Everything a man says and does should in some manner have the underlying message "I WANT YOU." You wanting me makes me want you. Even if I'm not initially attracted to you, if you come at me with that kind of desire, it's going to be damn hard for me (for any woman) to resist.

Mr. Brightside didn't make me feel like he wanted me.

And that's probably because he didn't.

He said to me in his break-up message that "The words of affection you crave will always sound empty coming from me because I'm not falling in love with you" but right from the start he hadn't done the things that would allow that love to grow.

He put his lack of loving actions on the fact that he wasn't falling in love with me, but his lack of action guaranteed that nothing real would ever grow between us.

So that was either general ineptitude with regards to social/romantic interactions (definitely part of the problem), him not wanting to be in a relationship at all (which seemed to be the case after the fact) or him not wanting to be in a relationship with me specifically (which makes no sense because as already discussed, I'm a fucking delight.)

In hindsight of course, we both realized that he was not emotionally available (he willingly admitted this during post-break-up talk #2).

When we were in the situation though, neither one of us knew this consciously and so I kept trying to explain to him - very directly as had been repeatedly requested of me - the things that were required to grow our relationship.

This only succeeded in creating an uncomfortable power struggle, of me asking him for the things I knew I needed in order to grow the relationship he kept insisting he wanted, and him driving his stake more and more firmly into the ground, with each small concession feeling like a very hard won victory. (OMG - he managed to actually call me "honey" OUT LOUD!)

We each grew incredibly exasperated with the other as a result.

If either one of us had been more honest and self-aware, we would never have been in the relationship to begin with: him because he would have known that he didn't actually want a relationship, and me because I would have known that him not performing many of those actions which would create love meant that he did not desire me/the relationship and therefore, was not a candidate I should have been considering at all. (Alright, that and all the other ways he wasn't actually what I wanted, at all.)

I cut him a lot of slack both because of my past and because of his military background. He kept talking to me about being on deployment for months and months at a time, and needing to put his whole emotional life on hold while he was away.

I thought to myself that this was why he was living in his own bubble and was so emotionally disconnected from the world around him that he couldn't relate to many situations the way that most people would.

I thought I could love it out of him. I thought if I set an example, and did all sorts of kind, thoughtful, loving things for him and his daughters, he would see what I was doing and understand how and why he should reciprocate. I thought I could be the exception, and get him to change.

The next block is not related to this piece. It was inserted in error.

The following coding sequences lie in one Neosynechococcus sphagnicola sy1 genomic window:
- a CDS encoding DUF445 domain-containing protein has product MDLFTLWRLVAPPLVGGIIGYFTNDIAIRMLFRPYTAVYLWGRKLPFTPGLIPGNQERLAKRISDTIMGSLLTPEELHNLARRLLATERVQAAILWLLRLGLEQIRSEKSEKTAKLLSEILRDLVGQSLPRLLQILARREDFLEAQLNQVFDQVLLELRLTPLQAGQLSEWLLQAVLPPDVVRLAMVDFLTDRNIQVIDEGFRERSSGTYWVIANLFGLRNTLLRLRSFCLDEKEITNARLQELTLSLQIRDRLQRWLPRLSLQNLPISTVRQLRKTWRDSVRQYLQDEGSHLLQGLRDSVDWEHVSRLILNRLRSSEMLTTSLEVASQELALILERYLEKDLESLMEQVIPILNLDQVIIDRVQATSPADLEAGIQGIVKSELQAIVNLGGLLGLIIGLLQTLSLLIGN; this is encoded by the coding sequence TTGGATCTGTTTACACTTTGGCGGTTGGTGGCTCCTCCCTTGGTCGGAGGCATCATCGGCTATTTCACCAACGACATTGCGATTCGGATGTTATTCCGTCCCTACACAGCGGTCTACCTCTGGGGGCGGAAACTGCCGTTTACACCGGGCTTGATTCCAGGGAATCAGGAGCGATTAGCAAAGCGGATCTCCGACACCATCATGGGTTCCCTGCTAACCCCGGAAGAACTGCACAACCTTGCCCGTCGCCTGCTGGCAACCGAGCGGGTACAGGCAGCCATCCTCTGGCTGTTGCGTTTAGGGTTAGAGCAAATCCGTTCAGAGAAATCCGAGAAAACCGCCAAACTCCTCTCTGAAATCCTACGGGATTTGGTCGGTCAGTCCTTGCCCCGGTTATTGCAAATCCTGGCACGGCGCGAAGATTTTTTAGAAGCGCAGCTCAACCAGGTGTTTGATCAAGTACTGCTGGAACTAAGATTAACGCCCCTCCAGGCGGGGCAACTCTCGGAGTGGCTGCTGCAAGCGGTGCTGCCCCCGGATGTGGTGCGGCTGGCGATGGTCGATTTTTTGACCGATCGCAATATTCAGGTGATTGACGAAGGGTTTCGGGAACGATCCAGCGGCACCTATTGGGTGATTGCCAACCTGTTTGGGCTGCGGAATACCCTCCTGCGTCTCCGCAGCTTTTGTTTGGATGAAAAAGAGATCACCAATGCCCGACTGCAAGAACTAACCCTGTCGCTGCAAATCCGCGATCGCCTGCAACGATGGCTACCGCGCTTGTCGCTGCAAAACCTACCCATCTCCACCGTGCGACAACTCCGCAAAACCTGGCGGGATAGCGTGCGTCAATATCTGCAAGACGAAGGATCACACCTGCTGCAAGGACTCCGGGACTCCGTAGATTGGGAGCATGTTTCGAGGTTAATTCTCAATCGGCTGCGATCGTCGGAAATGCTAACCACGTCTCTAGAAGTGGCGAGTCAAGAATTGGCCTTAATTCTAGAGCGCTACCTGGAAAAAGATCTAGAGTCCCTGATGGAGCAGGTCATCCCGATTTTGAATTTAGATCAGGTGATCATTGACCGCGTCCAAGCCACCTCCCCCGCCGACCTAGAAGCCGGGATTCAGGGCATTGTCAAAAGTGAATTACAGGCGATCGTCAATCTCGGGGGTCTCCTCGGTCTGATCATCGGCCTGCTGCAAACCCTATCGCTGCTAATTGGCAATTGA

It didn't work. I just gave and gave and he was either oblivious to my efforts, or generally un-interested in his own potential growth.

Granted, he did make small adjustments, he did try, but it was mostly actions without feeling - "Sargent Brightside reporting for relationship duty m'am!" - and he protested vehemently along the way "I don't know if I can keep this up long-term."

(What, you mean doing things that show care and concern for another human being, specifically one that you are interviewing to be your life partner and the step-mother of your children?? This is too much for you??)

His empty actions made me feel as though I was losing my mind; although he was doing some of the things, it all felt so empty that it made me want to shake the shit out of him, scream at him, ask him if there was a real live human inside of him somewhere.

"Once more with feeling, for chrissake!"

I had deep sympathy for his ex-wives in those moments, because although I do believe based on some of their actions that they might have been legitimately crazy, I do wonder how much of what they did was based on their desperation to get him to see them and acknowledge them. Or to see him emote, well, anything.

(RED FLAG: if someone tells you all of their exes were crazy - RUN FAST THE OTHER WAY. Because the common denominator was them, and make no mistake, they contributed to the crazy in some manner.)

I grew more and more frustrated because I felt as though I was throwing things against a brick wall, and they just kept hitting and falling, hitting and falling, again and again.

I was showing, I was telling, and I couldn't do more.

After our break-up, he thanked me for my patience with him. I'm not sure in what specific context he meant, but perhaps in some way he did actually notice what I was trying to do for him, for his kids, and for us.

All of this to say: Mr. Gold was right, there was no sizzle.

Remember compliments you receive, forget the insults.
If you succeed in doing this, tell me how.

In the time we were together, I got more compliments from my UPS man than I did from Mr. Brightside